The world of internships has come a long way from the days when a naive undergraduate would trail round after a lawyer or accountant to see whether the profession had any appeal. Today the process is more formalised, and may be about to become even more professional with proposed legislation on how much interns should be paid and what rights they should have currently under discussion by Luxembourg’s parliament.
There are advantages both for students themselves and for companies. Students get an introduction to the world of work, allowing them to make better decisions on their eventual career. They may also form relationships that can lead to full-time employment in the future. While most internship contracts will stipulate that companies can’t expect the same standards of an intern as they might from an employee, good companies may give training, helping interns develop valuable skills.
Importantly, internships can also help students escape the problem of employers being reluctant to hire those with no experience, which in turn makes it impossible to get experience. Internships are a ‘safe space’ in which young people can make mistakes and work out what they want to do.
For companies, internships are a cheap and effective way to get to know potential employees without making a permanent commitment.
For companies, internships are a way to build a pipeline of talent. It can be difficult for smaller companies to compete in attracting the best students from universities or other institutions. They often don’t have the budget or the available manpower to spend weeks on the road ‘selling’ their company to students in competition with big brand names. Internships are a cheap and effective way to get to know potential employees without making a permanent commitment. Even for larger companies, it can provide an inexpensive and enthusiastic pool of labour.
Universities are increasingly benchmarked on their ‘employability’ ratings, and there is no doubt that internships help students into the workplace. As a result, many universities foster active relationships with companies to help their students. The University of Luxembourg, for example, has a placement service for interns. Most universities support the European Commission’s Erasmus+ programme, which facilitates internships in companies or institutions from one of the 31 partner countries.
The Erasmus+ site currently offers opportunities as diverse as those of social media specialists, actors, digital marketers and graphic designers. This works well for those who want to develop language skills, experience a new culture and equip themselves for a pan-European labour market. The scheme can also offer credits toward a study programme.
Until recently, Luxembourg could do little to accommodate those with an interest beyond the financial sector. Although the country is a centre of excellence for financial services, in the past the options seemed limited for young people with aspirations in other fields. However, this has changed significantly in recent years as the national economy has continued to diversify.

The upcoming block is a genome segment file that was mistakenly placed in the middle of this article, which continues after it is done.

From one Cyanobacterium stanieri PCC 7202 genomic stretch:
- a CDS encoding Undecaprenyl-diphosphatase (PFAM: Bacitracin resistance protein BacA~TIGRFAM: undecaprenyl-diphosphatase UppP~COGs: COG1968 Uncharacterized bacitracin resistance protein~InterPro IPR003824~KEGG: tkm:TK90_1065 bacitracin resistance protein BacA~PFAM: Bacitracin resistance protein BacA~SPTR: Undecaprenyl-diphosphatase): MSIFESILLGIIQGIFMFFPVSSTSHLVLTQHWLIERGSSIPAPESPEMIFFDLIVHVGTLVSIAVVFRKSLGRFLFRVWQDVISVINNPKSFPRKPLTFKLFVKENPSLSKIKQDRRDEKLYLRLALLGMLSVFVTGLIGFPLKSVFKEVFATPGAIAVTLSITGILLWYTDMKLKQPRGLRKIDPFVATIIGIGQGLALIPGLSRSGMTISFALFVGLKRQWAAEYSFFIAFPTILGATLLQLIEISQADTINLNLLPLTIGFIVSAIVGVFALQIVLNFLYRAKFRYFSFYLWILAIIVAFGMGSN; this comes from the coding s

The country has now pitched itself as a hub for data technology. The Meluxina supercomputer project has been created to bolster the digital transformation of the economy and encourage companies to innovate. High-performance computing, in partnership with other EU countries, is a major priority for the Luxembourg government and is intended to bring opportunities for training and development.
From space to steel
Luxembourg is also focusing resources on its commercial space industry. The country currently hosts almost 80 research projects conducted at the University of Luxembourg and the Luxembourg Institute of Science and Technology. Biotechnology and environmental technology are other key areas backed by the authorities.
Major international corporations are also established in Luxembourg. The world’s largest steel producer, ArcelorMittal, which traces its history in Luxembourg back almost two centuries, provides internships for those contemplating a career in the steel industry.
The group also offers apprenticeships as an alternative to the study/internship model, in which employees train for a three-year diploma in mechanics, or as electricians in energy and mechatronics. Amazon also has a European hub in Luxembourg that offers opportunities for aspiring software developers, data modellers and business analysts.
A willingness to sweat the smaller jobs is likely to see an intern trusted with larger projects.
Benefiting from an internship
Interns are often at the bottom of the heap in a company, and they shouldn’t balk at doing mundane tasks, such as photocopying or filing, however highly educated they may be. A willingness to sweat the smaller jobs is likely to see an intern trusted with larger projects. Interns need to take a longer-term view about the benefits of an internship, rather than expecting to be handed highly-skilled tasks immediately.
Technology is increasingly being used to match companies and potential interns, including apps connecting businesses with candidates. This is likely to open up the world of internships because more businesses will be in a position to offer them, and a greater number of young people may see the benefit.
Despite the new rules requiring payment of interns, which may deter some companies, many others will conclude that if they can get the right student for a third of the price of their lowest-paid ordinary employee, it will be worth it. Internships are likely to remain an important step for the majority of students looking to launch their career.